In the wake of Pat Robertson’s statements about legalizing marijuana, Fareed Zakaria writes on CNN.com about the war on drugs and the mass incarceration problem it has spawned. As always, the numbers are just astonishing to see.
The total number of Americans under correctional supervision (prison, parole, etc.) is 7.1 million, more than the entire state of Massachusetts. Adam Gopnik writes in the New Yorker, “Over all, there are now more people under ‘correctional supervision’ in America…than were in the Gulag Archipelago under Stalin at its height.”
No other country comes even close to our rates of incarceration. We have 760 prisoners per 100,000 people. Most European countries have one seventh that number (per capita, so it’s adjusted for population). Even those on the high end of the global spectrum – Brazil and Poland – have only a quarter the number we do.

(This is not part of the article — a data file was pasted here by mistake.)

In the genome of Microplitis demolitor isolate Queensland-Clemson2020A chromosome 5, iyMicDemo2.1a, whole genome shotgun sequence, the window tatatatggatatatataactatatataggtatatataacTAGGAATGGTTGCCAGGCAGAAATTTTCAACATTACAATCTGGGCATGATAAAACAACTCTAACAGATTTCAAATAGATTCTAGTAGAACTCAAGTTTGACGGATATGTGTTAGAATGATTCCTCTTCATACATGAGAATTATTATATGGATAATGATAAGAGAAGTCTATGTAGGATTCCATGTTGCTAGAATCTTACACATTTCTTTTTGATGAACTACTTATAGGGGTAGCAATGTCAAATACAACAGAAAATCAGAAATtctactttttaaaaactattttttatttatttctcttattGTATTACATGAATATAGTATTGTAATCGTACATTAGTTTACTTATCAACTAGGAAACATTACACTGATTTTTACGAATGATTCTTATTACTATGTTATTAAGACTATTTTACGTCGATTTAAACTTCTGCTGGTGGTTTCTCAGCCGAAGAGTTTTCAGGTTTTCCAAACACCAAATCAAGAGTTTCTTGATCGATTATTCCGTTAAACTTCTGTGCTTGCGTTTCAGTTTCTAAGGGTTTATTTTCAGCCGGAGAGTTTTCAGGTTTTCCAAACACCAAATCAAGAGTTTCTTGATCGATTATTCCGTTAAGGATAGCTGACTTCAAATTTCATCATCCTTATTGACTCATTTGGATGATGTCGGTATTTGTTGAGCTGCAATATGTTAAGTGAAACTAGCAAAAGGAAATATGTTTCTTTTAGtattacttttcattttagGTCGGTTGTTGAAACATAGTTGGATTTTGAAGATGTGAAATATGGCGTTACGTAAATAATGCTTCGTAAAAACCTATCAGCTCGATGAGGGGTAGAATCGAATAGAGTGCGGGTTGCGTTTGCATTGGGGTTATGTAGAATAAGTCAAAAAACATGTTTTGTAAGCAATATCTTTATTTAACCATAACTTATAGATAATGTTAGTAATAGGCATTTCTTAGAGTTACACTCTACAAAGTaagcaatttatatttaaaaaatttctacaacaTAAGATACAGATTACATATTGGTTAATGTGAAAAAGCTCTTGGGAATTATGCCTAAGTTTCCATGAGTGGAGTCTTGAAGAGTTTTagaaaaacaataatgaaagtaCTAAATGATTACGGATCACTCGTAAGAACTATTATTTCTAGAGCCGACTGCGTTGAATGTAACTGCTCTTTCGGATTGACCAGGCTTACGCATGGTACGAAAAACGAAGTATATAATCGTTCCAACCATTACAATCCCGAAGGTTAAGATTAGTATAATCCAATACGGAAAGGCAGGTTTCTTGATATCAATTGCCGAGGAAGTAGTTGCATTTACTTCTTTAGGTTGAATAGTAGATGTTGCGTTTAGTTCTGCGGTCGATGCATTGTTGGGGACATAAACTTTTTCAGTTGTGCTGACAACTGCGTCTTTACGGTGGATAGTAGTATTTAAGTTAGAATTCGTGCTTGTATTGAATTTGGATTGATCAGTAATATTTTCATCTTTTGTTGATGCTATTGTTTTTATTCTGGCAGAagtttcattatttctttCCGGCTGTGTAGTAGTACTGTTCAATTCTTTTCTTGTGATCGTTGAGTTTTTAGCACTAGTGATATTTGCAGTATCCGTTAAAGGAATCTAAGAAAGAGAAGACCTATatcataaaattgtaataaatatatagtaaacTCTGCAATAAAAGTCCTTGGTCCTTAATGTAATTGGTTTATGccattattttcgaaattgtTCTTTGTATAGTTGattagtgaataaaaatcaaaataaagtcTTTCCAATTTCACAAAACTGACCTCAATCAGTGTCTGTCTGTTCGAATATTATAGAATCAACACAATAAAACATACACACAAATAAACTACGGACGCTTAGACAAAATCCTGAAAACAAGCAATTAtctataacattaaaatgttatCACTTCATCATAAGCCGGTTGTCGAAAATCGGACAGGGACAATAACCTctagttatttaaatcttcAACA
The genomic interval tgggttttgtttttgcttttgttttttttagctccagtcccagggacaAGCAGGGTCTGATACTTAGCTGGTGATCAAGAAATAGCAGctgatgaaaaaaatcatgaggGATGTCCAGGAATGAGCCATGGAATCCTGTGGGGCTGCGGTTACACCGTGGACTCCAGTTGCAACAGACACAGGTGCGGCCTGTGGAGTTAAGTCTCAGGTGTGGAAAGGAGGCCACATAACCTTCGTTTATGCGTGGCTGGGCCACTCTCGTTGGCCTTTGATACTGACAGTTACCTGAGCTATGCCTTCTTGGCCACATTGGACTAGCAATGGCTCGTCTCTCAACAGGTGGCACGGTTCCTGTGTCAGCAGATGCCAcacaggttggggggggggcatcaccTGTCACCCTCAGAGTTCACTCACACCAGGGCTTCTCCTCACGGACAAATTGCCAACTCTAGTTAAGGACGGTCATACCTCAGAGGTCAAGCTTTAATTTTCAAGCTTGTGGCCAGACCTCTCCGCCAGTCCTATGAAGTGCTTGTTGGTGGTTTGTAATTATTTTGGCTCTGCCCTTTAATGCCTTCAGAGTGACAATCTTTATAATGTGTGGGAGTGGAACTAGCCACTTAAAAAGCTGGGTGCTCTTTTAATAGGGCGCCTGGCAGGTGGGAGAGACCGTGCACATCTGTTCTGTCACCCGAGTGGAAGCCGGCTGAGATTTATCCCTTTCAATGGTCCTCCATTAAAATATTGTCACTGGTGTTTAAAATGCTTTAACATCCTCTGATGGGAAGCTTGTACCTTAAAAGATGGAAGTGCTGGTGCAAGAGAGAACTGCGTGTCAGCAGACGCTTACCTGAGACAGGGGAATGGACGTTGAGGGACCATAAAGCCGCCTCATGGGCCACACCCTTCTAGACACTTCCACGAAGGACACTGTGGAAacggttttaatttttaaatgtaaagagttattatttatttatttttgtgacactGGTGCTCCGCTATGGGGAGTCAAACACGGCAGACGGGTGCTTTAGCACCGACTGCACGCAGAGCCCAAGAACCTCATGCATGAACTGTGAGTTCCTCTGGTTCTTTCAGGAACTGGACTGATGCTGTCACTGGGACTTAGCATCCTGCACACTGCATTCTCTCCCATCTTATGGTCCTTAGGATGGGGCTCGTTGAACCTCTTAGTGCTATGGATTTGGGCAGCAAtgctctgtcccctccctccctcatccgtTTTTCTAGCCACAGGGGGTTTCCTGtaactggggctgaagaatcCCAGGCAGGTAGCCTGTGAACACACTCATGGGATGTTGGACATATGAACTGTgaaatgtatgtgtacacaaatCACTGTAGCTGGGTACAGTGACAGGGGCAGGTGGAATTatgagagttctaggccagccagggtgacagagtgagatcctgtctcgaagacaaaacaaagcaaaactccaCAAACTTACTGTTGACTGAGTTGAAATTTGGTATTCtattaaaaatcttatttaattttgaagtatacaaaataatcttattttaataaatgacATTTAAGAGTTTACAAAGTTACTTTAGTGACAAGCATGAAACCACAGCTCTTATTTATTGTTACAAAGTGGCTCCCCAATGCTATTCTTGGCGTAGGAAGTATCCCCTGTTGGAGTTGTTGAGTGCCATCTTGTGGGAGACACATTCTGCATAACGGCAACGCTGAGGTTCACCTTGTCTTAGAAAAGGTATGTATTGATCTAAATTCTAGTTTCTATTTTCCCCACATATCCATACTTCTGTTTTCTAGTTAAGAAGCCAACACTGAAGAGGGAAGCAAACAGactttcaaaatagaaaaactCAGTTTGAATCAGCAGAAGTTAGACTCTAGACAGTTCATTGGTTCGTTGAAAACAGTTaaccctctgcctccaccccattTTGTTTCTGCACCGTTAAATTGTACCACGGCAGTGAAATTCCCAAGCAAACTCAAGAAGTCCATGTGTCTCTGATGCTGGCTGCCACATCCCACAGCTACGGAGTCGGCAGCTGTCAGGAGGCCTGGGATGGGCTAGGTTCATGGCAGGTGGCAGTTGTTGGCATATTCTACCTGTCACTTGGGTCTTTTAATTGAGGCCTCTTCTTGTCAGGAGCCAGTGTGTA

If you say this is some kind of enduring aspect of America’s “Wild West” culture, you would be wrong. In 1980, our rates of incarceration were a quarter what they are now. What changed was the war on drugs and the mindless proliferation of laws that created criminal penalties for anything and everything…
In the past two decades, the money that states spend on prisons has risen at six times the rate of spending on higher education. In 2011, California spent $9.6 billion on prisons, versus $5.7 billion on higher education. Since 1980, California has built one college campus; it’s built 21 prisons. The state spends $8,667 per student per year. It spends about $50,000 per inmate per year.
It’s bankrupting state and local governments. It’s destroying families. It’s corrupting our entirely system of law enforcement. It’s undermining the Bill of Rights. It’s enforced in a blatantly racist manner. It’s time to end it. Now.